What car is this engine from? - Impala Tech
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post #1 of 17 (permalink) Old 09-06-2015, 10:01 AM Thread Starter
 
 
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What car is this engine from?

I have a hipo big block that came out of a 1966 Impala, I think. The # stamped on the block deck is N149492. Cast into the block is the # T0223, also on the left side A206 and on the rear HiPerf Truck Pass. From what I can tell this is a 1966 396. Is there anyway to find the car in which this engine was originally installed?

Thanks,
Chris
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post #2 of 17 (permalink) Old 09-06-2015, 11:39 AM
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Welcome to the team Chris!

The numbers you gave will match the last six numbers of the vehicles VIN. There is another set of numbers stamped next to that number that will end in two or three letters. Those numbers tell where it was built, when and the original application.

If you post that information I can answer what it came out of and when it was built. There are nine different combinations of carburetor and transmission used in 1966 in a B-body car depending upon police, taxi or passenger car use, though all of the 396 engines in the full size car where called out by the same RPO code of L35 for a 325 horsepower 396. All of the application codes start with the letter I so if you see only one letter say an IB or an IN the I should be an I and not a 1 though frequently since they were hand stamped these two marking dies were interchanged.

Possible codes are: IAH, IAR, IB, IGH, IGR, IN, IVH, IVR. The difference between the two or three letters is caused by the factory switching over to three letters to avoid repeating previous combinations. At this time Tonawanda hadn't cast as many engines as the Flint foundry had so it was still using a two letter code. Your date code is for the first week of February of either 1966, or '76 (or '86, 'or '96) block. The difference is obvious if you can see the rear cam tunnel of the block as in 1976 there was a groove cast into the block to distribute oil to the top end, in 1966 the groove was machined into the back most journal of the cam shaft. That expensive operation was dropped in late 1966 to save money in machining.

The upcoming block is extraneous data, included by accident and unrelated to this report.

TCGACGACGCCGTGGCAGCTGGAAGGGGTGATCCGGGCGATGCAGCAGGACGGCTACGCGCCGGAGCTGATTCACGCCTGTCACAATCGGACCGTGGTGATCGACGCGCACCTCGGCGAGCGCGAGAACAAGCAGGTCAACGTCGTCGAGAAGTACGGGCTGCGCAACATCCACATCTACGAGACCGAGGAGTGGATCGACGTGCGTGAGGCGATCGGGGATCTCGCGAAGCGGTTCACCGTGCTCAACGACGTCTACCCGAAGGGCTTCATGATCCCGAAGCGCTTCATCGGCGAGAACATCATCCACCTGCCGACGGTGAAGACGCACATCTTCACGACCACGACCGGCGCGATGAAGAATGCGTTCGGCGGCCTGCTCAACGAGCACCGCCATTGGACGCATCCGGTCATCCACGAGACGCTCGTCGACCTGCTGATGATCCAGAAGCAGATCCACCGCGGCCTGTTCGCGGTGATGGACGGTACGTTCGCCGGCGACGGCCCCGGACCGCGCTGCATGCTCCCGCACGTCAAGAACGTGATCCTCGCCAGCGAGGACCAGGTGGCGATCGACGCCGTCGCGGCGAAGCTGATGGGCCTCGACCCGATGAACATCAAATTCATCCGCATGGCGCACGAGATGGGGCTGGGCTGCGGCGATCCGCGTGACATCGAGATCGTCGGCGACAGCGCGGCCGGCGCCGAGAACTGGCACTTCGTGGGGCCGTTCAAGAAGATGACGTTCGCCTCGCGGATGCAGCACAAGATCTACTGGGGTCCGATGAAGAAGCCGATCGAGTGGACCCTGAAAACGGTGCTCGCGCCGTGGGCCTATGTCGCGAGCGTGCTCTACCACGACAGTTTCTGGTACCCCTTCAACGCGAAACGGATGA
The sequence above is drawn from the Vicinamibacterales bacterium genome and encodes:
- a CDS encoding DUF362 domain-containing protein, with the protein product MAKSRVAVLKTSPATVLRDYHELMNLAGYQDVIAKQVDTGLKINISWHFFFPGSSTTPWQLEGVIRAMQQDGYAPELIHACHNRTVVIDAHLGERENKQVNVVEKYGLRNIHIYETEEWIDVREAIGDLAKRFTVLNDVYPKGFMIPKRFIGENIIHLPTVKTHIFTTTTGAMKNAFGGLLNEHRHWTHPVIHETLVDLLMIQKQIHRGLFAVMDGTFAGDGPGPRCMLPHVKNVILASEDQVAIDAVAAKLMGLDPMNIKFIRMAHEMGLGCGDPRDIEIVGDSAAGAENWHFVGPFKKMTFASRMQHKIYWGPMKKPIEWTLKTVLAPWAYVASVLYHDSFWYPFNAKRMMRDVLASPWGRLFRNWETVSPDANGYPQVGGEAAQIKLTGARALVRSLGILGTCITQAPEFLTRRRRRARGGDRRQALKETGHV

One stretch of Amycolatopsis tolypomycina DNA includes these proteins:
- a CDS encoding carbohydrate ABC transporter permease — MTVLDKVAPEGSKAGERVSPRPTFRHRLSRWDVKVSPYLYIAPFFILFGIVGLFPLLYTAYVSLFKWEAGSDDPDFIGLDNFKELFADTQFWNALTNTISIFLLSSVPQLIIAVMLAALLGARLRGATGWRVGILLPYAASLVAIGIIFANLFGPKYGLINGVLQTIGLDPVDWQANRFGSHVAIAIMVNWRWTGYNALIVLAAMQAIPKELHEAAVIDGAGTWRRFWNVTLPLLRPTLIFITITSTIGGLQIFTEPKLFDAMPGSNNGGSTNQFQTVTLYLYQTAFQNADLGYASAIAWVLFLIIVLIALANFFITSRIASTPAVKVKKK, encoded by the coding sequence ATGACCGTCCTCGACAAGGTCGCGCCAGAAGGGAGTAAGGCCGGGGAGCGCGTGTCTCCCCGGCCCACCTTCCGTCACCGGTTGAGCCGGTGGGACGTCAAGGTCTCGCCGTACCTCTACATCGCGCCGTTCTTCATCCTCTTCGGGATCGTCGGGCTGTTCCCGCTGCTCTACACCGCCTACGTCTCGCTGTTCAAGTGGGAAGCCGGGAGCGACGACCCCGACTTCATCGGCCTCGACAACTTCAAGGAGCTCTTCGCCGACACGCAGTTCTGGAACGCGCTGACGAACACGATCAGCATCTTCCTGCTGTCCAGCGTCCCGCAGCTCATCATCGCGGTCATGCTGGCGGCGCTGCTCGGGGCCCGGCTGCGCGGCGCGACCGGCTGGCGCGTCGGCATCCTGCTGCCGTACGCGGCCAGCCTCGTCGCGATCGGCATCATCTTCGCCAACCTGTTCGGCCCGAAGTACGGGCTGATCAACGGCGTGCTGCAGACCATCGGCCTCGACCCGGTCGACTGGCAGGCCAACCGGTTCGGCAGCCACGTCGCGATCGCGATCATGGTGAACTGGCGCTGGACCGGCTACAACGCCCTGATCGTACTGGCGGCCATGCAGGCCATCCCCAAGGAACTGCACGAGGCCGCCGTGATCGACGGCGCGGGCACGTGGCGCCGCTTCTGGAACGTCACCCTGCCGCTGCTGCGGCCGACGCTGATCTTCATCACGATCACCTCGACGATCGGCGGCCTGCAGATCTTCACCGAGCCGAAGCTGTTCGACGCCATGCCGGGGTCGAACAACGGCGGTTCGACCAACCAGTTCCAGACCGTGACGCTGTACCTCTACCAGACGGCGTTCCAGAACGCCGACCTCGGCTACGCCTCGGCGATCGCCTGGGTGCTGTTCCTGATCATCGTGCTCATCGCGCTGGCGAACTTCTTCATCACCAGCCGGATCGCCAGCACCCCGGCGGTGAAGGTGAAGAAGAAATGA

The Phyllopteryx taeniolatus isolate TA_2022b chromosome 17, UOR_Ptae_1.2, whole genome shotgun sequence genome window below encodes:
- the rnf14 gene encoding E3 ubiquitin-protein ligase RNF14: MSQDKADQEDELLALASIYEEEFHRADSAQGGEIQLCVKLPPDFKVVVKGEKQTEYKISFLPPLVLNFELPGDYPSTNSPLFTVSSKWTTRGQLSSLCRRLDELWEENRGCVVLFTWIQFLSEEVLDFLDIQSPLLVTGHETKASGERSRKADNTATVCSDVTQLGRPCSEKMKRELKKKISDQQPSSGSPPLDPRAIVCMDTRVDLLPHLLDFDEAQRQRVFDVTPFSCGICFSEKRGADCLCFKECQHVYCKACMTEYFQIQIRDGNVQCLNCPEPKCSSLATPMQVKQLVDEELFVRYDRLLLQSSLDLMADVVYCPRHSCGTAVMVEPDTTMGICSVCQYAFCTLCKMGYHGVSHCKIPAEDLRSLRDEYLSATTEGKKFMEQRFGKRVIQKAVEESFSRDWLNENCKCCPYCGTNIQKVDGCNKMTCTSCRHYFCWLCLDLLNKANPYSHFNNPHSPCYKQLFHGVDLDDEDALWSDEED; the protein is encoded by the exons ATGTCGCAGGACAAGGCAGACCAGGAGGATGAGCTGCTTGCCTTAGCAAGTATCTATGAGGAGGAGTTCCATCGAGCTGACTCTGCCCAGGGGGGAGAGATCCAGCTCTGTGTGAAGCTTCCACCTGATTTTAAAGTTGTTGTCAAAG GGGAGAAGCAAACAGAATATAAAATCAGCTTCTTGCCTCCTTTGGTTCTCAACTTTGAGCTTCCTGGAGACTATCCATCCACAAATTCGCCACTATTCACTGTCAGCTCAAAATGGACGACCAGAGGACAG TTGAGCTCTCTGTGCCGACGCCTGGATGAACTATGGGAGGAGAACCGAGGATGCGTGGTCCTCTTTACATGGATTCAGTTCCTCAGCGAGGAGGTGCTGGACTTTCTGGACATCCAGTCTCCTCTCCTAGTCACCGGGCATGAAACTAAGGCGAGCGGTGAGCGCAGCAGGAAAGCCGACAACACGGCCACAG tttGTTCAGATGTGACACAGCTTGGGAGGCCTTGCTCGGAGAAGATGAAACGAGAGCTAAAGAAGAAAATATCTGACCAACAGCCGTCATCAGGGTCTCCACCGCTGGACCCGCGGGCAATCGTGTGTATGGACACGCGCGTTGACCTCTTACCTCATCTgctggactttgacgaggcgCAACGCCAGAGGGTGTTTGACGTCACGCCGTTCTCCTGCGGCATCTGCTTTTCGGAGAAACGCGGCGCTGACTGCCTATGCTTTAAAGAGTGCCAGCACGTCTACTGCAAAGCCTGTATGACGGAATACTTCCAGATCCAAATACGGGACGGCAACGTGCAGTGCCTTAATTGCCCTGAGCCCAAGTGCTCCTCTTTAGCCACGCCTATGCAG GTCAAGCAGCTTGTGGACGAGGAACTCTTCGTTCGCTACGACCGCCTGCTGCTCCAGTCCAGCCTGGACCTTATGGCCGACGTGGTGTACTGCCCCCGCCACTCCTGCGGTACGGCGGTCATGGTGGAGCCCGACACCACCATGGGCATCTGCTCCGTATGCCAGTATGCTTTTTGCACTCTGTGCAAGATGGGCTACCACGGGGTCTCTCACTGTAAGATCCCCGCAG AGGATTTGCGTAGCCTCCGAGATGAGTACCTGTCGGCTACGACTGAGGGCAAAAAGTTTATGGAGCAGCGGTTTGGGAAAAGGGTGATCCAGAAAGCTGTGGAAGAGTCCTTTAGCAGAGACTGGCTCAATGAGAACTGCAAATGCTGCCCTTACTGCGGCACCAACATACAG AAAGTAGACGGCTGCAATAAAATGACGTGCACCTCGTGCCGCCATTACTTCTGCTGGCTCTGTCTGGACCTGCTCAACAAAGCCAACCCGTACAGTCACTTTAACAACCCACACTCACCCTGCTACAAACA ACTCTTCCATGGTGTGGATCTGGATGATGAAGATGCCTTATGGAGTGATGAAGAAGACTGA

By high performance I am assuming your block has four bolts holding on the main caps. That and the extra hole machined above the oil filter for use with an oil cooler in Corvette applications make it a high performance block, other wise it is either a truck block (also has four bolt mains) but is cast out of higher nickel content nodular iron and is taller than a standard passenger car block. This is visually identified by looking for an extra half inch (0.400" to be exact) of block above the top of the water pump. A truck block is also machined for an oil cooler. If it is a two bolt block you have the last the three words cast into the side of the block at the foundry which is Pass (funny how everyone assumes it must be a HiPerf if they see that word anywhere on a block when it also says Pass for passenger car).

The Pass and the HiPerf block are both cast from the same molds. The only difference between the blocks is the machining as a HiPerf gets an extra hole drilled for an oil cooler return line and the two extra holes for the two additional main cap bolts. The main caps are cast in different molds as they shape is different, but the machining of the block main cap registers is the same. There were no high performance big blocks ever installed in an Impala except for the 427 SS made in 1967-'69 which had either a 390 horse two bolt block or a 425 horse four bolt block. All of the 396 engines used two bolt Pass blocks to get either a 325 horse or a 350 horse engine (used different flat tappet hydraulic cams to gain the extra power).